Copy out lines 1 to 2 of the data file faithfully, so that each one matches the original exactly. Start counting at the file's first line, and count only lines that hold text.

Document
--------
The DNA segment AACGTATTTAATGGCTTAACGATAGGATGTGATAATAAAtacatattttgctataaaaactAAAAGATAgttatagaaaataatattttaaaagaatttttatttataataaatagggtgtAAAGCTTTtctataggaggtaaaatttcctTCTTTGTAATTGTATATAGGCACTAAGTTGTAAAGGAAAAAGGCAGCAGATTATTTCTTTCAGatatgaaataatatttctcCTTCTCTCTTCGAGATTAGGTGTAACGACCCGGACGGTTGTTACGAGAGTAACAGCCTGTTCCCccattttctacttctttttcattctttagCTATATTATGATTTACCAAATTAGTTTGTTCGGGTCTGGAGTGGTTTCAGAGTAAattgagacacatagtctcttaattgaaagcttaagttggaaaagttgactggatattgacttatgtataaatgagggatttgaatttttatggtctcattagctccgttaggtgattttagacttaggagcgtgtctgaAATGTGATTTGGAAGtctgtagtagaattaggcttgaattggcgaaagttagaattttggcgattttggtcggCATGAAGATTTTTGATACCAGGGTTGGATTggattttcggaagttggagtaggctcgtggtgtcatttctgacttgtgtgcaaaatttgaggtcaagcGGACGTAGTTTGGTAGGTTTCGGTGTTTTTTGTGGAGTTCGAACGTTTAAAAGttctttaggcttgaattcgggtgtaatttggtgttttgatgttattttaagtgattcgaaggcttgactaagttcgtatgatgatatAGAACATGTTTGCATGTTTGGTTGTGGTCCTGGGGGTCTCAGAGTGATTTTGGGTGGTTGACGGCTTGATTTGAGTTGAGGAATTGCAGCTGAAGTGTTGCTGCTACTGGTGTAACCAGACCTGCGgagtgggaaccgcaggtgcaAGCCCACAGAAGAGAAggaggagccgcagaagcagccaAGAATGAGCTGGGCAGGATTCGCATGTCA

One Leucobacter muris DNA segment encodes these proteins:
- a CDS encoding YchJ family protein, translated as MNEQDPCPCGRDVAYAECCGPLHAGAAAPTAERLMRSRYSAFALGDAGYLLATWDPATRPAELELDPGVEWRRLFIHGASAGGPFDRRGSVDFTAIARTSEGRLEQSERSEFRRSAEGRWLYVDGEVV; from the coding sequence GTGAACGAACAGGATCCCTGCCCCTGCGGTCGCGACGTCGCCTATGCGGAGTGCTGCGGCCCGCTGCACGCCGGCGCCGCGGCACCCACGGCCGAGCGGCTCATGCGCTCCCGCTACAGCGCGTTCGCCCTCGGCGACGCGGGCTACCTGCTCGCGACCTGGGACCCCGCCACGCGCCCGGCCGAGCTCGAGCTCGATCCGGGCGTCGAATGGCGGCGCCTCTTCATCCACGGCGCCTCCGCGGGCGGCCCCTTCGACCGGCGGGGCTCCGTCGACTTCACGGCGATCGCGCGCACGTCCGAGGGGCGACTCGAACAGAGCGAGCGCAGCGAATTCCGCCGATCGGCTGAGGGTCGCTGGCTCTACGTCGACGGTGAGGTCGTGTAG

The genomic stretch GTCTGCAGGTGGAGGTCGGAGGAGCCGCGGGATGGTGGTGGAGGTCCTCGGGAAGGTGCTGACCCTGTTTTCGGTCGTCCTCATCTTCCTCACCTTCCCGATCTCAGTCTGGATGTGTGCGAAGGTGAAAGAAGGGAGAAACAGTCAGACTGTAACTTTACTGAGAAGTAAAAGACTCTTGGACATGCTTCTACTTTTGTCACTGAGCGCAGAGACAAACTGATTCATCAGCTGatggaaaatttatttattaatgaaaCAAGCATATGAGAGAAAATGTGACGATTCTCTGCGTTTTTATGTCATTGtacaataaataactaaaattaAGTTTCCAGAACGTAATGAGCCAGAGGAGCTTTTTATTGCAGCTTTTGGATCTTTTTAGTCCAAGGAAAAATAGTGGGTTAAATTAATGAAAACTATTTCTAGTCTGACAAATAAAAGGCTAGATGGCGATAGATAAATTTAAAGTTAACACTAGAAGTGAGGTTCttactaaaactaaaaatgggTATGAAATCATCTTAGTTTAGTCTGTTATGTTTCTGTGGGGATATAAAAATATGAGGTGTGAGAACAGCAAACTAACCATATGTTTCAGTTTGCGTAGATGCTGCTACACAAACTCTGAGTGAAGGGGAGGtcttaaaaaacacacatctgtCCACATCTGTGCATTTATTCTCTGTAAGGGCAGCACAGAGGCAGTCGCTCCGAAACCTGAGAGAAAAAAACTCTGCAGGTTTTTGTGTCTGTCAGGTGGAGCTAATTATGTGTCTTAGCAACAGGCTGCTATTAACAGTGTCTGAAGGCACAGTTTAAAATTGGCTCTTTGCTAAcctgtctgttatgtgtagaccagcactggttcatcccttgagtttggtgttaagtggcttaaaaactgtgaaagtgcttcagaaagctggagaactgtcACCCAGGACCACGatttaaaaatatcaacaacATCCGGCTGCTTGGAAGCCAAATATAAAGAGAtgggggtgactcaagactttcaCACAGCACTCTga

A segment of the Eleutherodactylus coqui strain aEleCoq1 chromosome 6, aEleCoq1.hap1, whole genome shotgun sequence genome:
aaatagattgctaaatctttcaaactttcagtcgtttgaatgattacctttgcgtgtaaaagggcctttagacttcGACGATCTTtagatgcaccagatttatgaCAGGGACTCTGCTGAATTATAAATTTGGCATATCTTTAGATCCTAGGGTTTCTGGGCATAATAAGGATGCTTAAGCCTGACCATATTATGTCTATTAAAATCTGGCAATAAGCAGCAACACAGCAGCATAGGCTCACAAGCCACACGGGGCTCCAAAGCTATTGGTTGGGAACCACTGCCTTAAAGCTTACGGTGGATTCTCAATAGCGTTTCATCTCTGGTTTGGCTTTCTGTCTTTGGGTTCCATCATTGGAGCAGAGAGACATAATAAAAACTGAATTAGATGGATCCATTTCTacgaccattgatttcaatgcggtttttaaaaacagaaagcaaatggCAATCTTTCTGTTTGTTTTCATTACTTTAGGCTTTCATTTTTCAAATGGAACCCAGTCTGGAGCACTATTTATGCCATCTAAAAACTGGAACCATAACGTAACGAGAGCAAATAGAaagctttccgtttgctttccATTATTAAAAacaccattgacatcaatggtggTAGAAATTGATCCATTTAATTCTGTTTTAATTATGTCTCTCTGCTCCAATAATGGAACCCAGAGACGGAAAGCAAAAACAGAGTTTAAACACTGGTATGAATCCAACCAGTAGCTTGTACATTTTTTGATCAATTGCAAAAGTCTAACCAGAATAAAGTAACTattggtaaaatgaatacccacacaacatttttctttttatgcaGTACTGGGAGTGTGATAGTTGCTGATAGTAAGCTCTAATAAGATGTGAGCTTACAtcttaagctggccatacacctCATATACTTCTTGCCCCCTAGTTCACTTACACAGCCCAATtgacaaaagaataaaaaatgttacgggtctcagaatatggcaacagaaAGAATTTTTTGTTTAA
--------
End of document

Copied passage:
The DNA segment AACGTATTTAATGGCTTAACGATAGGATGTGATAATAAAtacatattttgctataaaaactAAAAGATAgttatagaaaataatattttaaaagaatttttatttataataaatagggtgtAAAGCTTTtctataggaggtaaaatttcctTCTTTGTAATTGTATATAGGCACTAAGTTGTAAAGGAAAAAGGCAGCAGATTATTTCTTTCAGatatgaaataatatttctcCTTCTCTCTTCGAGATTAGGTGTAACGACCCGGACGGTTGTTACGAGAGTAACAGCCTGTTCCCccattttctacttctttttcattctttagCTATATTATGATTTACCAAATTAGTTTGTTCGGGTCTGGAGTGGTTTCAGAGTAAattgagacacatagtctcttaattgaaagcttaagttggaaaagttgactggatattgacttatgtataaatgagggatttgaatttttatggtctcattagctccgttaggtgattttagacttaggagcgtgtctgaAATGTGATTTGGAAGtctgtagtagaattaggcttgaattggcgaaagttagaattttggcgattttggtcggCATGAAGATTTTTGATACCAGGGTTGGATTggattttcggaagttggagtaggctcgtggtgtcatttctgacttgtgtgcaaaatttgaggtcaagcGGACGTAGTTTGGTAGGTTTCGGTGTTTTTTGTGGAGTTCGAACGTTTAAAAGttctttaggcttgaattcgggtgtaatttggtgttttgatgttattttaagtgattcgaaggcttgactaagttcgtatgatgatatAGAACATGTTTGCATGTTTGGTTGTGGTCCTGGGGGTCTCAGAGTGATTTTGGGTGGTTGACGGCTTGATTTGAGTTGAGGAATTGCAGCTGAAGTGTTGCTGCTACTGGTGTAACCAGACCTGCGgagtgggaaccgcaggtgcaAGCCCACAGAAGAGAAggaggagccgcagaagcagccaAGAATGAGCTGGGCAGGATTCGCATGTCA

One Leucobacter muris DNA segment encodes these proteins: